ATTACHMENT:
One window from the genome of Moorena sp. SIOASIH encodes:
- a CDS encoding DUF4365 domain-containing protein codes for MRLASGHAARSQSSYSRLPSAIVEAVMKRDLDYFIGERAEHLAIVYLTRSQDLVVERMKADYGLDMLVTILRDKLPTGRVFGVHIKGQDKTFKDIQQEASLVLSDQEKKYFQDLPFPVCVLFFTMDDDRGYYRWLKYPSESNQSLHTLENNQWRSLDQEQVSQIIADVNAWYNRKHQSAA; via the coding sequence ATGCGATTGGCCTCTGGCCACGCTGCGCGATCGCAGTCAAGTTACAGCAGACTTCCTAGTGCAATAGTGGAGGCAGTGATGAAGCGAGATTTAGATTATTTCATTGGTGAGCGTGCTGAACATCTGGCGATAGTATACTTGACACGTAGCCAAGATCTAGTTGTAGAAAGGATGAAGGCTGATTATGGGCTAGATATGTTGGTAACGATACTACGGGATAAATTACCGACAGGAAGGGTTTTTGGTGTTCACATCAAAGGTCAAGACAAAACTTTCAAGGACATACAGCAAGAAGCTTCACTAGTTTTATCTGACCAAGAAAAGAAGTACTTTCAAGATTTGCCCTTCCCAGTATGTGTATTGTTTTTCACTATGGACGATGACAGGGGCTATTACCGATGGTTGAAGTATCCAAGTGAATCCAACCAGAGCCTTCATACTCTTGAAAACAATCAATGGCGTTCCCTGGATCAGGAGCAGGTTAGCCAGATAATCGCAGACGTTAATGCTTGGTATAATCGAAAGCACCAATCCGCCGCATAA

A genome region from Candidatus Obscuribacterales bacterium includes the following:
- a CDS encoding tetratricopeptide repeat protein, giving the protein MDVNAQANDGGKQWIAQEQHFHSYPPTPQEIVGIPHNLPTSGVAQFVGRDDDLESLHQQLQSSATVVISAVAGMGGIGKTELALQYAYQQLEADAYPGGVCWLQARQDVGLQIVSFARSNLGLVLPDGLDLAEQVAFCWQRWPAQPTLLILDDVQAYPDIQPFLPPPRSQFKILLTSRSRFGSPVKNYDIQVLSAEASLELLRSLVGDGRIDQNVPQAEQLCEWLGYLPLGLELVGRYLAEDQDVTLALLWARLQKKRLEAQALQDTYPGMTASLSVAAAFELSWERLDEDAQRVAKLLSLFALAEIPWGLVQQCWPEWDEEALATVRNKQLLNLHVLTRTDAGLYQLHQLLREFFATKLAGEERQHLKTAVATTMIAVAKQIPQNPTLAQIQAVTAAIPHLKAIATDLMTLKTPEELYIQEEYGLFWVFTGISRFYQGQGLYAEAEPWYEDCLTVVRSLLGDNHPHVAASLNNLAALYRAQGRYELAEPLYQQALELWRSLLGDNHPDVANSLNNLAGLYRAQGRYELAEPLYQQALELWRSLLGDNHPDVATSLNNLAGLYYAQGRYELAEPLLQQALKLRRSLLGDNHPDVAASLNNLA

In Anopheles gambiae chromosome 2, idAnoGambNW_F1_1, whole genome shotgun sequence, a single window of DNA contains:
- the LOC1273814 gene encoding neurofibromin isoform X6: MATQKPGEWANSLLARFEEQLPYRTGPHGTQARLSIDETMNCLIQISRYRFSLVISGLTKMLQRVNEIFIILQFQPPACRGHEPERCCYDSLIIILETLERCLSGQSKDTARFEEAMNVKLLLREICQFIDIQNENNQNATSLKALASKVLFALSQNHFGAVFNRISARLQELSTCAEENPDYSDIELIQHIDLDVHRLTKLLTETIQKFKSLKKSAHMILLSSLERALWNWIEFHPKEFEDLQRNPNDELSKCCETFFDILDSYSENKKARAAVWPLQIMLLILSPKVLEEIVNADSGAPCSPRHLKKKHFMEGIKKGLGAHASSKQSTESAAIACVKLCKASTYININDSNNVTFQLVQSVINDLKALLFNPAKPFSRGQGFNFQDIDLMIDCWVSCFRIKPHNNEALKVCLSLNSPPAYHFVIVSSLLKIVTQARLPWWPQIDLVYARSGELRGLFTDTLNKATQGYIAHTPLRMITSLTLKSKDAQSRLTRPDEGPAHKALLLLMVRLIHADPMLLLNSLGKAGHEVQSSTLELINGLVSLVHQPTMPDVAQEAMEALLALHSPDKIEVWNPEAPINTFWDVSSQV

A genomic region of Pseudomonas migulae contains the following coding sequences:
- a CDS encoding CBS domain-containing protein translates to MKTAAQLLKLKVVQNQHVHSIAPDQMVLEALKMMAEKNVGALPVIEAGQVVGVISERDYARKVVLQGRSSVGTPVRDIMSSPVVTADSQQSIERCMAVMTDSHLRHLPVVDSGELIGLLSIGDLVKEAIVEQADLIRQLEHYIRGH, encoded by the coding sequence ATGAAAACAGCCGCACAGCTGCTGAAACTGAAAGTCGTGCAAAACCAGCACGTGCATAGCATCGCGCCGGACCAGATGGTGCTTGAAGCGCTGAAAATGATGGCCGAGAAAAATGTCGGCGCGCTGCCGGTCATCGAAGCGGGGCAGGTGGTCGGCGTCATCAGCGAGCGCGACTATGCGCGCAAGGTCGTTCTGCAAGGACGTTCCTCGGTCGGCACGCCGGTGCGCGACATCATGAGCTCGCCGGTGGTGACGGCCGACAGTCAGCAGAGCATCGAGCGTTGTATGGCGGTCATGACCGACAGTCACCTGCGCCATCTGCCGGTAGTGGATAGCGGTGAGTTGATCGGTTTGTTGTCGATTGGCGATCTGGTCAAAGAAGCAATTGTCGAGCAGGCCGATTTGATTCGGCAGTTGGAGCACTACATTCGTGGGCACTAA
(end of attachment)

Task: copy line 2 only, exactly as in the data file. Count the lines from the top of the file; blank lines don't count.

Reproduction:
- a CDS encoding DUF4365 domain-containing protein codes for MRLASGHAARSQSSYSRLPSAIVEAVMKRDLDYFIGERAEHLAIVYLTRSQDLVVERMKADYGLDMLVTILRDKLPTGRVFGVHIKGQDKTFKDIQQEASLVLSDQEKKYFQDLPFPVCVLFFTMDDDRGYYRWLKYPSESNQSLHTLENNQWRSLDQEQVSQIIADVNAWYNRKHQSAA; via the coding sequence ATGCGATTGGCCTCTGGCCACGCTGCGCGATCGCAGTCAAGTTACAGCAGACTTCCTAGTGCAATAGTGGAGGCAGTGATGAAGCGAGATTTAGATTATTTCATTGGTGAGCGTGCTGAACATCTGGCGATAGTATACTTGACACGTAGCCAAGATCTAGTTGTAGAAAGGATGAAGGCTGATTATGGGCTAGATATGTTGGTAACGATACTACGGGATAAATTACCGACAGGAAGGGTTTTTGGTGTTCACATCAAAGGTCAAGACAAAACTTTCAAGGACATACAGCAAGAAGCTTCACTAGTTTTATCTGACCAAGAAAAGAAGTACTTTCAAGATTTGCCCTTCCCAGTATGTGTATTGTTTTTCACTATGGACGATGACAGGGGCTATTACCGATGGTTGAAGTATCCAAGTGAATCCAACCAGAGCCTTCATACTCTTGAAAACAATCAATGGCGTTCCCTGGATCAGGAGCAGGTTAGCCAGATAATCGCAGACGTTAATGCTTGGTATAATCGAAAGCACCAATCCGCCGCATAA